DENVER (CBS4) – With new COVID restrictions in place in parts of Colorado, many small businesses will likely need more financial help. One option is the Energize Colorado Gap Fund, which was set up by the state in August.
This week, the first round of checks, totaling $6.7 million, went out to small business owners. Applications for the second round of funding closed on Wednesday, and decisions on who gets money will be made in about five weeks.
The Gap Fund was created to provide more than $25 million in loans and grants to Colorado small businesses that were unable to access other loan programs, such as the Paycheck Protection Program. It prioritizes four populations that historically have a harder time getting capital: women-owned, minority-owned, veteran-owned and rural-based businesses of 25 employees or fewer.
“The great news is in our first round, those four priority groups got 99% of our rewards,” said Kent Thiry, Gap Fund Chair.
Despite working outdoors in the San Luis Valley, Dee Espinoza hasn’t been able to escape the COVID-19 pandemic. Not only has her environmental consulting firm, Espinoza Consulting Services, lost business, but it’s taken on more costs to keep employees safe.
“When it impacts us as business owners, at the same time it impacts our employees, then impacts the people in the community,” Espinoza said. “There’s this ripple effect.”
Espinoza’s husband, Julian, is also in the same boat. She said his mechanic shop, JEAR Collision Center, has lost significant business due to the pandemic as well.
In August, both applied for the Energize Gap Fund with the hope of being awarded a grant to help cover costs.
“We thought we were a good candidate because we’d seen the scoring matrix,” she said. “Being a Hispanic, woman-led, rural business, we were the target audience for the gap fund.”
This week, both Espinozas were among the 547 small businesses owners awarded much needed relief. Dee said she already used part of the funds to pay payroll and hopes other businesses get the help with a second round of funding ahead.
“We did $7 million in this first round and we’re going to do $19 million in this next round because we wanted to work out all of the bugs in the system,” said Thiry.
According to Thiry, some of the fixes included updating the software, improving community outreach, and increasing the amount and quality of languages offered for the application process.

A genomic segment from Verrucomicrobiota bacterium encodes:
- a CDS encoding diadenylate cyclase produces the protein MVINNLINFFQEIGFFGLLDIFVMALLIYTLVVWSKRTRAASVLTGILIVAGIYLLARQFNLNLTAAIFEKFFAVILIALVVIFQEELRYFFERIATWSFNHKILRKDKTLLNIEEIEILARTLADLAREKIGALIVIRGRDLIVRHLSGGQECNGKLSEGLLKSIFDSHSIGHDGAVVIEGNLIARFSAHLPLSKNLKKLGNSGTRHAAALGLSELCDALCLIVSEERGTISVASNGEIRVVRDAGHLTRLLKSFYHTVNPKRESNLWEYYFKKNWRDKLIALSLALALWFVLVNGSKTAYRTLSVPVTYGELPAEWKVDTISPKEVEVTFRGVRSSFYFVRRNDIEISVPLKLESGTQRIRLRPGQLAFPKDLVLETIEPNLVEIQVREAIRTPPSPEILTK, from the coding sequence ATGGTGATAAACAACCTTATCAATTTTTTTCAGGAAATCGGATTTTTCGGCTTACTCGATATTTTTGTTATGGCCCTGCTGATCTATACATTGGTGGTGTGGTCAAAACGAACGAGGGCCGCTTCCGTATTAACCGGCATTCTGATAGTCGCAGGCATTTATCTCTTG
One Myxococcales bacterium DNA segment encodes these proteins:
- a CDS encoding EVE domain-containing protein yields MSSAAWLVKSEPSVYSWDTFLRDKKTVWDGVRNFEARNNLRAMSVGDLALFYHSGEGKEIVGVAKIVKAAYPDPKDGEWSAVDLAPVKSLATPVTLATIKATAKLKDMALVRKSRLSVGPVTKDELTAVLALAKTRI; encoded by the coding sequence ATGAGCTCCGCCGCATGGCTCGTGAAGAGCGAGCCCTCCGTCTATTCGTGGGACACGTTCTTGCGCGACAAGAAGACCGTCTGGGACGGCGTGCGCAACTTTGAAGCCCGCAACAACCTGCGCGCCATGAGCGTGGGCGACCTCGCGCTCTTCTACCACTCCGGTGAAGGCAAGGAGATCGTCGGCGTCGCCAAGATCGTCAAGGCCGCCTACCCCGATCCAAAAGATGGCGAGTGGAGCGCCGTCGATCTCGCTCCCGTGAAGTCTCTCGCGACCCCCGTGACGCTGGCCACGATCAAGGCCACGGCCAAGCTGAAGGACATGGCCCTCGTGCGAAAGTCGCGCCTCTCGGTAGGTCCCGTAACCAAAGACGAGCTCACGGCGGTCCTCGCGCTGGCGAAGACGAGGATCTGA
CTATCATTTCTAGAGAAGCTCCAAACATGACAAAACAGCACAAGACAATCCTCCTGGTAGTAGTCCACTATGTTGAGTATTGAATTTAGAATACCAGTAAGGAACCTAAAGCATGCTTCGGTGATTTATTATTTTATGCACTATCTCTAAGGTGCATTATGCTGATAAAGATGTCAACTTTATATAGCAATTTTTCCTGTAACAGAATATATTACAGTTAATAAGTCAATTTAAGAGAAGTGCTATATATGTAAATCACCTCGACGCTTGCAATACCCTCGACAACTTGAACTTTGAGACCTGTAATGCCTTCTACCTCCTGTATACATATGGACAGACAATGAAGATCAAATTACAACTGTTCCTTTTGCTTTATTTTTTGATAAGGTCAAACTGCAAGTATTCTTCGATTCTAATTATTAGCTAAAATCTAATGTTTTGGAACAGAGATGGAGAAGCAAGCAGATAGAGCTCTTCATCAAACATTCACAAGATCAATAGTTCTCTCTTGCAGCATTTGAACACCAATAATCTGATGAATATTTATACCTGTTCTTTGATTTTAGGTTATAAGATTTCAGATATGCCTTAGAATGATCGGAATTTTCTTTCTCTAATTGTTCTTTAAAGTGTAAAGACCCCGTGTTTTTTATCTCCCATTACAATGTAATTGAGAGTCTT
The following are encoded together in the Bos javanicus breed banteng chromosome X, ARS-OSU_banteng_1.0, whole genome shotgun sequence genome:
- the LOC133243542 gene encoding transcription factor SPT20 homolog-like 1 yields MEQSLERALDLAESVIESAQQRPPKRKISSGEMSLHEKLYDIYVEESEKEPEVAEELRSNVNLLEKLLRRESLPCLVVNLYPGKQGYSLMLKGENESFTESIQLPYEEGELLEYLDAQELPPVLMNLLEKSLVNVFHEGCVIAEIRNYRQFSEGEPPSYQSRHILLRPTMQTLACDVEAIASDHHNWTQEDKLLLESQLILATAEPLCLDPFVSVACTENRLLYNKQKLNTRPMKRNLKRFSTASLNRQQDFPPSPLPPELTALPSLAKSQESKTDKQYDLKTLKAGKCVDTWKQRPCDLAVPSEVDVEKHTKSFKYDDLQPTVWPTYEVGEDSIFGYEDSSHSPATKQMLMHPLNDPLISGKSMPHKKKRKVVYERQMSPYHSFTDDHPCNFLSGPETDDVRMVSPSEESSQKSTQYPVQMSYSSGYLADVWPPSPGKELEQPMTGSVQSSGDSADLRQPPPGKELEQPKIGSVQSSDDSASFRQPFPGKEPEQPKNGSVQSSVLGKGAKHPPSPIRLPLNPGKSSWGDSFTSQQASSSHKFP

“At the very beginning, our Spanish language version was not as naturally written as it should have been,” Thiry said. “So, it was technically correct, but it wasn’t comfortably correct, so we’ve done a bunch of work on that.”
One thing the team behind the gap fund can’t fix is the demand. In the first round 5,600 people applied for a total of $135 million. In the end, only about one in 10 applicants received funds.
“This is almost a schizophrenic experience because it’s so glorious to be able to give money to some of these businesses and it’s so depressing to say no to other deserving businesses,” Thiry said.
Sisters Brittany Rae and Joslyn Reese are hoping their Aurora-based fitness and nutrition company, Fit and Nu, is considered this time around. The company’s mission is to help women of color create healthy habits, but this year they lost a number of contracts and members due to the pandemic.
“The biggest thing for us is saving our space because we have a brick and mortar, our overhead is high with low membership,” Joslyn said.
“We hope that those who are part of the decision making sees the bigger picture,” Brittney Rae said. “It’s not us just trying to stay afloat for the moment, but for a movement that we’re creating to help women of color survive and thrive beyond COVID.”
Anyone not awarded funds the first time around will automatically be considered for round two.
Of the $25 million available in the fund, $20 million comes from CARES Act dollars. The additional $5 million was raised by Energize Colorado.
“Our challenge is to do well enough with these first couple rounds so we can do sustainable funding and do even more next year and beyond,” Thiry said.